A hole 'narrow but deep'
Q: This week's nuclear summit presents one of those difficult leadership challenge: focusing attention and resources on a low-probability problem that would be disastrous if it occurred. Global warming, 100-year floods, financial meltdowns are other examples. How can a leader fight the natural tendency among followers to put off dealing with what seem like such abstract and complicated threats?
Few leadership topics deal with my two professional passions -- nuclear arms control, and Shakespeare. Talk about strange bedfellows. Yet, on both controlling nuclear material, and learning leadership from Shakespeare masterpieces like The Merchant of Venice, the treachery of a "narrow but deep hole" figures prominently. The risk in such a situation is deemed minimal. Yet the consequences of failure are clearly maximal.
The leader should focus the group on the cataclysmic consequences, rather than the improbability of such an event happening. This is precisely what President Obama is doing with regard to protecting nuclear material. And precisely what Antonio neglected to do when agreeing to a loan from Shylock with the collateral of a "pound of flesh." This wealthy and shrewd merchant of Venice, Antonio, knew he'd be able to repay Shylock's loan. After all, he had plenty of ships at sea, full of merchandise. No need to sweat the severe penalty, as his sidekick Bassanio warned, since the chances of default were so slight.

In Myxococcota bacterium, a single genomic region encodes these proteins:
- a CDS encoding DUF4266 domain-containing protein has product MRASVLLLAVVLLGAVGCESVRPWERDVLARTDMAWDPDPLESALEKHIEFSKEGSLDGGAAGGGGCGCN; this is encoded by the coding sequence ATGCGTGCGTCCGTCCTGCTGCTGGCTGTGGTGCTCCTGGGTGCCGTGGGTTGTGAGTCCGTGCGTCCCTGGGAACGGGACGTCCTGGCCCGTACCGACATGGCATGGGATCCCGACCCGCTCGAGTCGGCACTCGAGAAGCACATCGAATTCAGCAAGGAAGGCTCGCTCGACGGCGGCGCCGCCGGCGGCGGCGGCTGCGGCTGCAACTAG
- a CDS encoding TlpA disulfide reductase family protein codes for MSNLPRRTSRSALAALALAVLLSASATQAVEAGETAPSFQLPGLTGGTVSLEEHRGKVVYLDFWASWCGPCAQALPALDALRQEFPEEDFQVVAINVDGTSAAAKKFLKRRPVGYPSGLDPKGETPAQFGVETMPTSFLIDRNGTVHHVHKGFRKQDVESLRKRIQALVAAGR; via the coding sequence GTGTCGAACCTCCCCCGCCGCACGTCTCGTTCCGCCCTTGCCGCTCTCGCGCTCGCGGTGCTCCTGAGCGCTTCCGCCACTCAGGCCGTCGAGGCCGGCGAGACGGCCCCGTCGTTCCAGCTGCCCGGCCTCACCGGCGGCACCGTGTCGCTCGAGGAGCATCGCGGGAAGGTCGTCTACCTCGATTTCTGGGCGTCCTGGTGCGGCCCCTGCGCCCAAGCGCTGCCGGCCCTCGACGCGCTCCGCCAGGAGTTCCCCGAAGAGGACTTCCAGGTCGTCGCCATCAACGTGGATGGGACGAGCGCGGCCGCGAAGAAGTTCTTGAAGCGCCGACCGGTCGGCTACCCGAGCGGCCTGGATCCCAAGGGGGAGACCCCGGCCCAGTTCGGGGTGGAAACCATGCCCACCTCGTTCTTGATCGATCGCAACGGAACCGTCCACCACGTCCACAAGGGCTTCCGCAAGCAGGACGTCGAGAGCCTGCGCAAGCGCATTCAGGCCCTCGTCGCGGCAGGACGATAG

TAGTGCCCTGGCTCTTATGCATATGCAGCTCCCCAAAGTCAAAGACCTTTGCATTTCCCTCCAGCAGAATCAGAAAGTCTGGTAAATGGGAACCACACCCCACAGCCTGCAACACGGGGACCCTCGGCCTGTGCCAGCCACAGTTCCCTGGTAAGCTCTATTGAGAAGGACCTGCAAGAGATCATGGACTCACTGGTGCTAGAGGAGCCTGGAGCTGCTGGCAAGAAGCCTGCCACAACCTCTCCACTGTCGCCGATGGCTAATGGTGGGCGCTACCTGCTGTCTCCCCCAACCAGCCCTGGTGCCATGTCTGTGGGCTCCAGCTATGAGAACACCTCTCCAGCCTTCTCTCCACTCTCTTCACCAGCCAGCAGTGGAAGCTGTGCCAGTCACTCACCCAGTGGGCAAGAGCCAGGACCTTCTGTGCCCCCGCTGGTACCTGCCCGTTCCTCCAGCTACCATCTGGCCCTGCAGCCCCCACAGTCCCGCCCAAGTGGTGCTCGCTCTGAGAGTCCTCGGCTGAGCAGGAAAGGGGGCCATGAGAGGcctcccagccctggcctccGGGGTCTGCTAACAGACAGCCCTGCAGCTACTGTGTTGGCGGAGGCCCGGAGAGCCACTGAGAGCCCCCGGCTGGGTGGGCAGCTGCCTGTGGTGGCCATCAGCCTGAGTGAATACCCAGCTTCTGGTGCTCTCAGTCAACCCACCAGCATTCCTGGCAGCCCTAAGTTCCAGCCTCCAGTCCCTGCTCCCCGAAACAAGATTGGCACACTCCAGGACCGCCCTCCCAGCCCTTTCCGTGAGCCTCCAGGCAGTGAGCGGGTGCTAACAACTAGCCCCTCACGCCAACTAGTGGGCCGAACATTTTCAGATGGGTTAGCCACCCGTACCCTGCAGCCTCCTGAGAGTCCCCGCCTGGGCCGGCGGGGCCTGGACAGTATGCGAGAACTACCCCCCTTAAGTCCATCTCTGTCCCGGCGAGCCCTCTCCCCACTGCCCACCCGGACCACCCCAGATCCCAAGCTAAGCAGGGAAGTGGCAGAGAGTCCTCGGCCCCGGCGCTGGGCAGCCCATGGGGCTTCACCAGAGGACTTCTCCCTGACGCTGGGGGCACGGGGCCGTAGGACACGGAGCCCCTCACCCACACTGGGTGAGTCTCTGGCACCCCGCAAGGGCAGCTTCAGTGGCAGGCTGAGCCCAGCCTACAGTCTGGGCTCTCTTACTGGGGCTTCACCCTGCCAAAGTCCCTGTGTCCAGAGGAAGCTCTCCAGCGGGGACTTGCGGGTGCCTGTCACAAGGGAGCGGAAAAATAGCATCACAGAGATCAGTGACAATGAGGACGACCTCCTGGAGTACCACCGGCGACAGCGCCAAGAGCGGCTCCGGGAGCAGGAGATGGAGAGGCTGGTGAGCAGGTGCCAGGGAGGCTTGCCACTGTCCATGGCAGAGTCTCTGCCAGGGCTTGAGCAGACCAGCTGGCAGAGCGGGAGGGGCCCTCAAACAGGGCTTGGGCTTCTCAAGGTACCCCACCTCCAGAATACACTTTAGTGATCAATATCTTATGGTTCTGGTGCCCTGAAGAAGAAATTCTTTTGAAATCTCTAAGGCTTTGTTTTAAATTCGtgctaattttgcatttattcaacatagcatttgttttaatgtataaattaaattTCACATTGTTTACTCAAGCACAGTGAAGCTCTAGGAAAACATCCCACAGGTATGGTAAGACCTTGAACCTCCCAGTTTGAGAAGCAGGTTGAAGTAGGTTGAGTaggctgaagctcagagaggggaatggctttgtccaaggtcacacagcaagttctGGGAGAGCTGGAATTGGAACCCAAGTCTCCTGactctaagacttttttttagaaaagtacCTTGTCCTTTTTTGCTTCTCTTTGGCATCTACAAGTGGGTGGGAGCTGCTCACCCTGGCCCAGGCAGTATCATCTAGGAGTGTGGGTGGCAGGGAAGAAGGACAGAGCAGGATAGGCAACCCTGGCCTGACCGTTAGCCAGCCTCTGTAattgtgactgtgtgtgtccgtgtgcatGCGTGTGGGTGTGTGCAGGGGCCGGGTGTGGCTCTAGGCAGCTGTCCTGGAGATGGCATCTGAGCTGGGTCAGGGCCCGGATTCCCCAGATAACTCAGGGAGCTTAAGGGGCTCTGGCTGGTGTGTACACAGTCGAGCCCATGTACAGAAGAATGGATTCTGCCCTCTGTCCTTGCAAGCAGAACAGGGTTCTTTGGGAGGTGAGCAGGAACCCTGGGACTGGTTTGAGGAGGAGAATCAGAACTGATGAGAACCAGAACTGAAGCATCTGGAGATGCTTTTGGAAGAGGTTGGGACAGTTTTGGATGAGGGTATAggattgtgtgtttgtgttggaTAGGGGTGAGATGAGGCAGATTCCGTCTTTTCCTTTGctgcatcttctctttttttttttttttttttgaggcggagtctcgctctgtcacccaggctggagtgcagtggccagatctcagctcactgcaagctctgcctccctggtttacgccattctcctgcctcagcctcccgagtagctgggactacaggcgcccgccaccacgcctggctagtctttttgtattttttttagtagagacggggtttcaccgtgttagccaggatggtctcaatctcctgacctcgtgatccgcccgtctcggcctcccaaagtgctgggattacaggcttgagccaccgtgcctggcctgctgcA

As brilliant as Antonio were the leaders of Long-Term Capital Management a dozen years ago. Involving a former vice-chairman of the Federal Reserve, two Nobel Laureates in economics, and more Ph.D.s per square foot than in the Harvard faculty lounge, this was another classic case of succumbing to the lure of the "narrow but deep hole."
Initially a flood of money poured in, Madoff-like, which caused the managers to kick some people out of the fund, since it had too much already invested. However narrow, the hole was awfully deep. The fund lost nearly half of its capital in a single month. Fourteen major banks and brokerage houses, fearful of losing what they had already loaned, coughed up another $3.6 billion to try to keep the fund afloat.
As Antonio's savior, Portia, aptly says, "O, these deliberate fools! When they do choose, they have the wisdom by their wit to lose." Losing comes easiest in this predicament, so luring yet so treacherous.
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